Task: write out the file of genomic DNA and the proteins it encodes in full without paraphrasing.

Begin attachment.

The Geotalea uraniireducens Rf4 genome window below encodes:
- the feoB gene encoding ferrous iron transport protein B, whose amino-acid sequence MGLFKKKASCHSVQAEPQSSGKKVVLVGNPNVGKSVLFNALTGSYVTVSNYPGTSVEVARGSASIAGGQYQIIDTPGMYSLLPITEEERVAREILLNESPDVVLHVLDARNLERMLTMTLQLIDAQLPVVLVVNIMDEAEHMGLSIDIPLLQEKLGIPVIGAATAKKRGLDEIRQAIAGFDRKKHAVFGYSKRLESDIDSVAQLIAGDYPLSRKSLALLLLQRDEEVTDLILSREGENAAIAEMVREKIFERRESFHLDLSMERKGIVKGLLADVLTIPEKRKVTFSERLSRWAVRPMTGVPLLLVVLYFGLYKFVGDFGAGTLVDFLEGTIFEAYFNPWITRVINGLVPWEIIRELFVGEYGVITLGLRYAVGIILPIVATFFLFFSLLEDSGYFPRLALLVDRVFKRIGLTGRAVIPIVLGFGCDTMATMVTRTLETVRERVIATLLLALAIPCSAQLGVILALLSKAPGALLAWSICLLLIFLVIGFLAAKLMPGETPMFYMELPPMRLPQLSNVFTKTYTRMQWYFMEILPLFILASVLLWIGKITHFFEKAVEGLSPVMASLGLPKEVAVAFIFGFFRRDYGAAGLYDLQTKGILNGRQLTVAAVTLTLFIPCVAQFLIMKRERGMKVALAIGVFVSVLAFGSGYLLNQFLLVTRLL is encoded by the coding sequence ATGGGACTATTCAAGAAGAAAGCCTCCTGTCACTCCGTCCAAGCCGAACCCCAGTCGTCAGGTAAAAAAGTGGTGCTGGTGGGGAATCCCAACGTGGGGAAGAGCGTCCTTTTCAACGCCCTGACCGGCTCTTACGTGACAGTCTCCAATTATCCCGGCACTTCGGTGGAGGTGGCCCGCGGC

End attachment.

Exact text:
The Geotalea uraniireducens Rf4 genome window below encodes:
- the feoB gene encoding ferrous iron transport protein B, whose amino-acid sequence MGLFKKKASCHSVQAEPQSSGKKVVLVGNPNVGKSVLFNALTGSYVTVSNYPGTSVEVARGSASIAGGQYQIIDTPGMYSLLPITEEERVAREILLNESPDVVLHVLDARNLERMLTMTLQLIDAQLPVVLVVNIMDEAEHMGLSIDIPLLQEKLGIPVIGAATAKKRGLDEIRQAIAGFDRKKHAVFGYSKRLESDIDSVAQLIAGDYPLSRKSLALLLLQRDEEVTDLILSREGENAAIAEMVREKIFERRESFHLDLSMERKGIVKGLLADVLTIPEKRKVTFSERLSRWAVRPMTGVPLLLVVLYFGLYKFVGDFGAGTLVDFLEGTIFEAYFNPWITRVINGLVPWEIIRELFVGEYGVITLGLRYAVGIILPIVATFFLFFSLLEDSGYFPRLALLVDRVFKRIGLTGRAVIPIVLGFGCDTMATMVTRTLETVRERVIATLLLALAIPCSAQLGVILALLSKAPGALLAWSICLLLIFLVIGFLAAKLMPGETPMFYMELPPMRLPQLSNVFTKTYTRMQWYFMEILPLFILASVLLWIGKITHFFEKAVEGLSPVMASLGLPKEVAVAFIFGFFRRDYGAAGLYDLQTKGILNGRQLTVAAVTLTLFIPCVAQFLIMKRERGMKVALAIGVFVSVLAFGSGYLLNQFLLVTRLL is encoded by the coding sequence ATGGGACTATTCAAGAAGAAAGCCTCCTGTCACTCCGTCCAAGCCGAACCCCAGTCGTCAGGTAAAAAAGTGGTGCTGGTGGGGAATCCCAACGTGGGGAAGAGCGTCCTTTTCAACGCCCTGACCGGCTCTTACGTGACAGTCTCCAATTATCCCGGCACTTCGGTGGAGGTGGCCCGCGGC